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Instrument Flying Handbook
Airplane Basic Flight Maneuvers Using Analog Instrumentation
Turns

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Instrument Flying
Handbook

Preface

Table of Contents

Chapter 1. Human Factors
Chapter 2. Aerodynamic Factors
Chapter 3. Flight Instruments
Chapter 4. Section I
Airplane Attitude Instrument
Flying
Using Analog Instrumentation
Chapter 4. Section II
Airplane Attitude Instrument
Flying
Using an Electronic Flight
Display

Chapter 5. Section I
Airplane Basic
Flight Maneuvers
Using Analog Instrumentation
Chapter 5. Section II
Airplane Basic
Flight Maneuvers
Using an Electronic Flight
Display

Chapter 6. Helicopter
Attitude Instrument Flying

Chapter 7. Navigation Systems
Chapter 8. The National
Airspace System

Chapter 9. The Air Traffic
Control System

Chapter 10. IFR Flight
Chapter 11. Emergency
Operations

Enter a steep turn in the same way as a shallower turn, but
prepare to cross-check rapidly as the turn steepens. Because
of the greatly reduced vertical lift component, pitch control
is usually the most difficult aspect of this maneuver. Unless
immediately noted and corrected with a pitch increase, the
loss of vertical lift results in rapid movement of the altimeter,
vertical speed, and airspeed needles. The faster the rate of
bank change, the more suddenly the lift changes occur. If
a cross-cheek is fast enough to note the immediate need

Sleep Left Turn.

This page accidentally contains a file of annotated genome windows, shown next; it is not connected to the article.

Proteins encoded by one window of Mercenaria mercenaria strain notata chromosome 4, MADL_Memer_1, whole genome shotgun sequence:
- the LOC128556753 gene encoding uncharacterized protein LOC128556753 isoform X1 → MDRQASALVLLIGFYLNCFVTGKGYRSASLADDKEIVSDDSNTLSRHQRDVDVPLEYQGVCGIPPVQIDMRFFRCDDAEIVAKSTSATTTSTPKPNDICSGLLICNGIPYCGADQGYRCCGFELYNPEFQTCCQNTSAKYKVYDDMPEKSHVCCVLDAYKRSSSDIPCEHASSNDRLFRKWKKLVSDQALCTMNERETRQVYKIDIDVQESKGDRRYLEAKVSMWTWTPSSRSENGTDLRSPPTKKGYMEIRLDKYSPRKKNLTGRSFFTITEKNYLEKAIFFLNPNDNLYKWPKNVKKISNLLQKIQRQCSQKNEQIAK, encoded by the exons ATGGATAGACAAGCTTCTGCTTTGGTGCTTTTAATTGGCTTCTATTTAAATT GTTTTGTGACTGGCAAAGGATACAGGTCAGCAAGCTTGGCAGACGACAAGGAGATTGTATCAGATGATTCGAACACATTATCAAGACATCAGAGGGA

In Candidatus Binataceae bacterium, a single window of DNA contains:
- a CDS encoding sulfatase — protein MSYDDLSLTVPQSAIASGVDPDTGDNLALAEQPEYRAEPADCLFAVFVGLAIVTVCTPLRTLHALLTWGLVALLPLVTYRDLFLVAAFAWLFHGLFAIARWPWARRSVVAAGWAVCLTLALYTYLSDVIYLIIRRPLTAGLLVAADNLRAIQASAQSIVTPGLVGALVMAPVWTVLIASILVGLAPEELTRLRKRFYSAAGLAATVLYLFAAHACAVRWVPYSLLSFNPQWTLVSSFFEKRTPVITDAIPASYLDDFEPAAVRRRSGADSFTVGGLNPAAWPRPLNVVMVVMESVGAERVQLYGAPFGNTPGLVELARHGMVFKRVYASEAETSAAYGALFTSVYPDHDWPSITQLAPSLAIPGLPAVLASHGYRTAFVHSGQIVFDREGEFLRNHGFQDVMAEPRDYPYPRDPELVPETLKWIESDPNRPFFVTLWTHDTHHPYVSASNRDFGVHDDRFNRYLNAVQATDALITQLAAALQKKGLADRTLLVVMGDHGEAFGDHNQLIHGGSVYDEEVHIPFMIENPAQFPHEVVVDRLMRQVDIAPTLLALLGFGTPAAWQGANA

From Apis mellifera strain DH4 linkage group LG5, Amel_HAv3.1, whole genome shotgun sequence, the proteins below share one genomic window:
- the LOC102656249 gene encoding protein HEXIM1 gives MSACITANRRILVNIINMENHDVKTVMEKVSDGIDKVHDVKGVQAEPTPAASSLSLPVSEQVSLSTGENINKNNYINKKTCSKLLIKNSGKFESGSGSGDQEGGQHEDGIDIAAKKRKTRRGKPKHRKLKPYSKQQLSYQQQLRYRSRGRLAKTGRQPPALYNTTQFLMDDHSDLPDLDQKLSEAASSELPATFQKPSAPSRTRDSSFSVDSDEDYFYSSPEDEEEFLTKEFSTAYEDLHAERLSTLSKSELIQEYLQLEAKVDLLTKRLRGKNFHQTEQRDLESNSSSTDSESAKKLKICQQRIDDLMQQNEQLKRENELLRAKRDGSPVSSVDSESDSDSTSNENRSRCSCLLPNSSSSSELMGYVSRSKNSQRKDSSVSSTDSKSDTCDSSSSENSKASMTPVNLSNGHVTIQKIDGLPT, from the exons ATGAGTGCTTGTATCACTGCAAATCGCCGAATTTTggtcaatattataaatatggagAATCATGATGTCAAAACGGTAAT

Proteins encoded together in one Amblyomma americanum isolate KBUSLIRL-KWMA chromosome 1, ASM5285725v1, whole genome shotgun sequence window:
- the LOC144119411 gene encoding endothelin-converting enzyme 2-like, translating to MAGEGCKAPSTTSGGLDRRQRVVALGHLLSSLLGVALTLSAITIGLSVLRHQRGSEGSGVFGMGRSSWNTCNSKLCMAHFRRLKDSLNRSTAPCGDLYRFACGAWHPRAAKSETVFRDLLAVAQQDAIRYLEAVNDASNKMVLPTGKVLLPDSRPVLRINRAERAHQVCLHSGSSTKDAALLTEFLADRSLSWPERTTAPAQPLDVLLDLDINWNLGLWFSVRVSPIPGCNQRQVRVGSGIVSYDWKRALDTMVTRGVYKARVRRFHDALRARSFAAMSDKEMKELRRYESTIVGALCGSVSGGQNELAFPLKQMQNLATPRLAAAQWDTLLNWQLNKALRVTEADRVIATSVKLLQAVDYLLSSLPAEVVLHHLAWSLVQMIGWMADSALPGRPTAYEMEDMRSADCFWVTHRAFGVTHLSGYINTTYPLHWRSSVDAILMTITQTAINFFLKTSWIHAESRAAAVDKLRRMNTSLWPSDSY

Figure 5-36. Sleep Left Turn.

for pitch changes, smooth, steady back elevator pressure
will maintain constant altitude. However, overbanking
to excessively steep angles without adjusting pitch as the
bank changes occur, requires increasingly stronger elevator
pressure. The loss of vertical lift and increase in wing loading
finally reach a point at which further application of back-
elevator pressure lightens the turn without raising the nose.

How does a pilot recognize overbanking and low pitch
attitude? What should a pilot do to correct them? If a rapid
downward movement of the altimeter needle or vertical speed
needle, together with an increase in airspeed, is observed
despite application of back elevator pressure, the airplane is in
a diving spiral. [Figure 5-37] Immediately shallow the bank
with smooth and coordinated aileron and rudder pressures,
hold or slightly relax elevator pressure and increase the cross-
check of the attitude indicator, altimeter, and VSI. Reduce
power if the airspeed increase is rapid. When the vertical
speed trends upward, the altimeter needle will move slower
as the vertical lift increases. When the elevator is effective in
raising the nose, hold the hank attitude shown on the attitude
indicator and adjust elevator control pressures smoothly for
the nose-high attitude appropriate to the bank maintained.
If pitch control is consistently late on entries to steep turns,
rollout immediately to straight-and-level flight and analyze
possible errors. Practice shallower turns initially and learn the
attitude changes and control responses required, then increase
the banks as a quicker and more accurate cross-check and
control techniques are developed.

The power necessary to maintain constant airspeed increases
as the bank an4 drag increase. With practice, the power
settings appropriate to specific bank attitudes are learned, and
adjustments can be made without undue attention to airspeed
and power instruments. During training in steep turns, as in
any oilier maneuver, attend to the most important tasks first.
Keep the pitch attitude relatively constant, and more time can
be devoted too cross-check and instrument interpretation.

Diving Spiral.
Figure 5-37. Diving Spiral.
 
5-23